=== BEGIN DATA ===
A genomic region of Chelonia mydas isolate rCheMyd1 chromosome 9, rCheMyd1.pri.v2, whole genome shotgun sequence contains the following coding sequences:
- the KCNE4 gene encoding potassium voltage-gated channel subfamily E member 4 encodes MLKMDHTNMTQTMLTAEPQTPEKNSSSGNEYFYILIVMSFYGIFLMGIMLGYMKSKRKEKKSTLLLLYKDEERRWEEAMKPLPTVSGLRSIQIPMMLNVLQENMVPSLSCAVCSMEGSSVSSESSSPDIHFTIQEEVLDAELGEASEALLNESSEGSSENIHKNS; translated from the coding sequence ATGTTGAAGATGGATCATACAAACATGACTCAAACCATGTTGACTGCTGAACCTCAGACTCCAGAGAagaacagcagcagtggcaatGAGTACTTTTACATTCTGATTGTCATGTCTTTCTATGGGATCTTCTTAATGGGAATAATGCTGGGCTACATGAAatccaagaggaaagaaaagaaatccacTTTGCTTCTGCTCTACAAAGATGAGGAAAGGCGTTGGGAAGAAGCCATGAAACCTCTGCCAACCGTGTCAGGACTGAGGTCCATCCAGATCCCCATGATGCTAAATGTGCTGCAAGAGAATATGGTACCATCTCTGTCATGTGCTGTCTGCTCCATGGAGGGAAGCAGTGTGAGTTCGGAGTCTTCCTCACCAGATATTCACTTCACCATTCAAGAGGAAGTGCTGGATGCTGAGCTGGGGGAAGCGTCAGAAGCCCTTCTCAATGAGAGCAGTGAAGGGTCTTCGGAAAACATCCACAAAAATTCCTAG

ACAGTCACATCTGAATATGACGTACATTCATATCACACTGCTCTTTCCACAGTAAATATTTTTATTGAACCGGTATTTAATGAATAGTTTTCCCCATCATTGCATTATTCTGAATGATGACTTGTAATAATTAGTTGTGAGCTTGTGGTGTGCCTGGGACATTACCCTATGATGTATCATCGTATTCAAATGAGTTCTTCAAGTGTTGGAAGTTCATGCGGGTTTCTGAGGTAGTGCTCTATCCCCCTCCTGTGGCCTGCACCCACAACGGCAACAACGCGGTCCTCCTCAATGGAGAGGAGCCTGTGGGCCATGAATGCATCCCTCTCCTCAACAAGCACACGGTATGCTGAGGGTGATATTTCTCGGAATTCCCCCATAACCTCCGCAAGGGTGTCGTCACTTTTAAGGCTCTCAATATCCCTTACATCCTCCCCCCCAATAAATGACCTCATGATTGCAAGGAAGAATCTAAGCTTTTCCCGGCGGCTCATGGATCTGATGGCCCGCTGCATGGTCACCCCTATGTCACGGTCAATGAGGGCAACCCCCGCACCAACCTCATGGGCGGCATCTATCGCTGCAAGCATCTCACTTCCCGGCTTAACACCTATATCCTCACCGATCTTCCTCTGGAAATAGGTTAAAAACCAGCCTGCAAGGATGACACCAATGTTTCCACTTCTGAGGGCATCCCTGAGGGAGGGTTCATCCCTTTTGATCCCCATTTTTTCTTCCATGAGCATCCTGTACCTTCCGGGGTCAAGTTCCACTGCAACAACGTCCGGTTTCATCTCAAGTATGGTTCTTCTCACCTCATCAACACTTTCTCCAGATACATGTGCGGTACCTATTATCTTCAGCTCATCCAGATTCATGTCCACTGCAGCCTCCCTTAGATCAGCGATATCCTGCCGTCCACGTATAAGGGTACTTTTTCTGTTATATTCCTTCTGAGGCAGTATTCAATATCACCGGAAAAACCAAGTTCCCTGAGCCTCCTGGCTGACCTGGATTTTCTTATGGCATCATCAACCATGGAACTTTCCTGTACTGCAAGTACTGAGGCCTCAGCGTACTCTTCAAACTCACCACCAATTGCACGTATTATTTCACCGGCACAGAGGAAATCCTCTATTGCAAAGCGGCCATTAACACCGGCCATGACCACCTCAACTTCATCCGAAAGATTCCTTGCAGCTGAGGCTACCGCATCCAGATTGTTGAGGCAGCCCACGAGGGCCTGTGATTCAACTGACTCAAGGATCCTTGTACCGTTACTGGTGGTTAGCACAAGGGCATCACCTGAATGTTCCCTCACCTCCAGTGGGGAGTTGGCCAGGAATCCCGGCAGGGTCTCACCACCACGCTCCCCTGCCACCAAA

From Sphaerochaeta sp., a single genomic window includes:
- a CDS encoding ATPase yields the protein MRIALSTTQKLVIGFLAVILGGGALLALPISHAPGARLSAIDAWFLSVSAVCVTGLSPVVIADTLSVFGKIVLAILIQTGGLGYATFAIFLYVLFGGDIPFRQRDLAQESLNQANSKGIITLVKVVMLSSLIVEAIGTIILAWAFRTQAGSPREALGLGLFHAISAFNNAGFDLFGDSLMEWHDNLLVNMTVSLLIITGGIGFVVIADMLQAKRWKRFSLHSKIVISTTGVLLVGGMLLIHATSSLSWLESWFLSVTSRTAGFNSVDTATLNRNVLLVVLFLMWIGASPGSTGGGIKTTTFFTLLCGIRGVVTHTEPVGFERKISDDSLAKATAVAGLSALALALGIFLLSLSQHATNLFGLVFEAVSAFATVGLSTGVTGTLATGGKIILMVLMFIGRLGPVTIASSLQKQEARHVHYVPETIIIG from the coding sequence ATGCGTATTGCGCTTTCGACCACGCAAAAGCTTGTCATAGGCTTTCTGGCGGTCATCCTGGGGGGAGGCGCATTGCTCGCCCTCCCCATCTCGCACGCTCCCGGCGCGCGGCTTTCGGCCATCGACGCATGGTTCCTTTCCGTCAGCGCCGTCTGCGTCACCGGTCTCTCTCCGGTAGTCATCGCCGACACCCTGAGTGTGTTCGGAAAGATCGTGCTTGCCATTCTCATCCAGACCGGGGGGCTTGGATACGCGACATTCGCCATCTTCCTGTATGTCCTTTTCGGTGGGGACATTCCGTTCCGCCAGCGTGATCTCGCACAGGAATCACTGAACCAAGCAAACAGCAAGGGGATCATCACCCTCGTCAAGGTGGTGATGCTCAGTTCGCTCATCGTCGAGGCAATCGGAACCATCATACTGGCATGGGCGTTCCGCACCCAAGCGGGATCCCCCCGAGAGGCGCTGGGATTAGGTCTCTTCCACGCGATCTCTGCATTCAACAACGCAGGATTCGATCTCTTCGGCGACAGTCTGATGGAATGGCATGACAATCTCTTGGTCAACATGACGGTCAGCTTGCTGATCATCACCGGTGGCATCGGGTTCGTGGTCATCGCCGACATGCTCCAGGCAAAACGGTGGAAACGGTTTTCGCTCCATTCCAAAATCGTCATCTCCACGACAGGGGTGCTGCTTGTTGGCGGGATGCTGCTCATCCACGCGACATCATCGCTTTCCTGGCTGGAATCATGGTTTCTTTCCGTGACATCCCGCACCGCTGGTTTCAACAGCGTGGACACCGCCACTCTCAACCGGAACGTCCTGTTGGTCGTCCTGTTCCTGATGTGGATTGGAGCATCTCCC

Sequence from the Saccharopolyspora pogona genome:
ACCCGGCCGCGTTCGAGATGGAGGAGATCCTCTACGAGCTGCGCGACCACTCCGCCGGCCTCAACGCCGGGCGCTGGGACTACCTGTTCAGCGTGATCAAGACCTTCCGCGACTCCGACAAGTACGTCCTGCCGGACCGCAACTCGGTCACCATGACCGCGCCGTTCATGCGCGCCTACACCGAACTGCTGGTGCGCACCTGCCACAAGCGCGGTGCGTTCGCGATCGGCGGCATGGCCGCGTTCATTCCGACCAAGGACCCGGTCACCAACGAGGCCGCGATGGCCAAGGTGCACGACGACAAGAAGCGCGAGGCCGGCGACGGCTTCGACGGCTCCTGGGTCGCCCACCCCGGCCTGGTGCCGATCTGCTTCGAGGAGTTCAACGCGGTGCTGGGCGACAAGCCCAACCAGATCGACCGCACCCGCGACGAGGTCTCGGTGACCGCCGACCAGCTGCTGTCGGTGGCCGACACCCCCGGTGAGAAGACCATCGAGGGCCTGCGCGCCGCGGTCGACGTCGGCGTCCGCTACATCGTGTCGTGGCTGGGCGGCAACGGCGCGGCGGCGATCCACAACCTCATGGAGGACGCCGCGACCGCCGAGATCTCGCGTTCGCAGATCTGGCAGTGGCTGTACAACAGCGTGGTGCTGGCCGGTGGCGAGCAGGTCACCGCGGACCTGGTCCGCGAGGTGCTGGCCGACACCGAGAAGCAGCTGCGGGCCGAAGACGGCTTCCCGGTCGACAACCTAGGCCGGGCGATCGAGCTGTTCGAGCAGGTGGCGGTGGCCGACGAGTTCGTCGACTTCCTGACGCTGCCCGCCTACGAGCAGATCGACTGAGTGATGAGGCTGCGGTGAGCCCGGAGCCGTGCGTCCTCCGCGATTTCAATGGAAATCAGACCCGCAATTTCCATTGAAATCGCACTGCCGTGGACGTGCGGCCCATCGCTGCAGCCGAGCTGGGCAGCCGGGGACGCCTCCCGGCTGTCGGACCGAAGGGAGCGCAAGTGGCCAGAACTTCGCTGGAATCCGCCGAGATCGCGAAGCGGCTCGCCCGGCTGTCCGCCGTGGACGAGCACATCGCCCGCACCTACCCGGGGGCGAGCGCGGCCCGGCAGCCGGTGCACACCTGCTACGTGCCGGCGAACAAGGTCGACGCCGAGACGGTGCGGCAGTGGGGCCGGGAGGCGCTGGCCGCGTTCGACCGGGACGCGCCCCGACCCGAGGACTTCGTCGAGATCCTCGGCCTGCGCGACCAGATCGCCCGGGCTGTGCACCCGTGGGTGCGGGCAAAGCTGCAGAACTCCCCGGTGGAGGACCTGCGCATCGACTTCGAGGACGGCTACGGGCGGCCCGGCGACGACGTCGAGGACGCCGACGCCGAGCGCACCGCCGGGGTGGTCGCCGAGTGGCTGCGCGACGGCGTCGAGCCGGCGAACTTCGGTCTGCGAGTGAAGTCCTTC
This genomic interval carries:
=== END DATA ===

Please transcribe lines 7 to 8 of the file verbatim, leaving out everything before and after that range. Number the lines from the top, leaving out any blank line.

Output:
ACCCGGCCGCGTTCGAGATGGAGGAGATCCTCTACGAGCTGCGCGACCACTCCGCCGGCCTCAACGCCGGGCGCTGGGACTACCTGTTCAGCGTGATCAAGACCTTCCGCGACTCCGACAAGTACGTCCTGCCGGACCGCAACTCGGTCACCATGACCGCGCCGTTCATGCGCGCCTACACCGAACTGCTGGTGCGCACCTGCCACAAGCGCGGTGCGTTCGCGATCGGCGGCATGGCCGCGTTCATTCCGACCAAGGACCCGGTCACCAACGAGGCCGCGATGGCCAAGGTGCACGACGACAAGAAGCGCGAGGCCGGCGACGGCTTCGACGGCTCCTGGGTCGCCCACCCCGGCCTGGTGCCGATCTGCTTCGAGGAGTTCAACGCGGTGCTGGGCGACAAGCCCAACCAGATCGACCGCACCCGCGACGAGGTCTCGGTGACCGCCGACCAGCTGCTGTCGGTGGCCGACACCCCCGGTGAGAAGACCATCGAGGGCCTGCGCGCCGCGGTCGACGTCGGCGTCCGCTACATCGTGTCGTGGCTGGGCGGCAACGGCGCGGCGGCGATCCACAACCTCATGGAGGACGCCGCGACCGCCGAGATCTCGCGTTCGCAGATCTGGCAGTGGCTGTACAACAGCGTGGTGCTGGCCGGTGGCGAGCAGGTCACCGCGGACCTGGTCCGCGAGGTGCTGGCCGACACCGAGAAGCAGCTGCGGGCCGAAGACGGCTTCCCGGTCGACAACCTAGGCCGGGCGATCGAGCTGTTCGAGCAGGTGGCGGTGGCCGACGAGTTCGTCGACTTCCTGACGCTGCCCGCCTACGAGCAGATCGACTGAGTGATGAGGCTGCGGTGAGCCCGGAGCCGTGCGTCCTCCGCGATTTCAATGGAAATCAGACCCGCAATTTCCATTGAAATCGCACTGCCGTGGACGTGCGGCCCATCGCTGCAGCCGAGCTGGGCAGCCGGGGACGCCTCCCGGCTGTCGGACCGAAGGGAGCGCAAGTGGCCAGAACTTCGCTGGAATCCGCCGAGATCGCGAAGCGGCTCGCCCGGCTGTCCGCCGTGGACGAGCACATCGCCCGCACCTACCCGGGGGCGAGCGCGGCCCGGCAGCCGGTGCACACCTGCTACGTGCCGGCGAACAAGGTCGACGCCGAGACGGTGCGGCAGTGGGGCCGGGAGGCGCTGGCCGCGTTCGACCGGGACGCGCCCCGACCCGAGGACTTCGTCGAGATCCTCGGCCTGCGCGACCAGATCGCCCGGGCTGTGCACCCGTGGGTGCGGGCAAAGCTGCAGAACTCCCCGGTGGAGGACCTGCGCATCGACTTCGAGGACGGCTACGGGCGGCCCGGCGACGACGTCGAGGACGCCGACGCCGAGCGCACCGCCGGGGTGGTCGCCGAGTGGCTGCGCGACGGCGTCGAGCCGGCGAACTTCGGTCTGCGAGTGAAGTCCTTC
This genomic interval carries: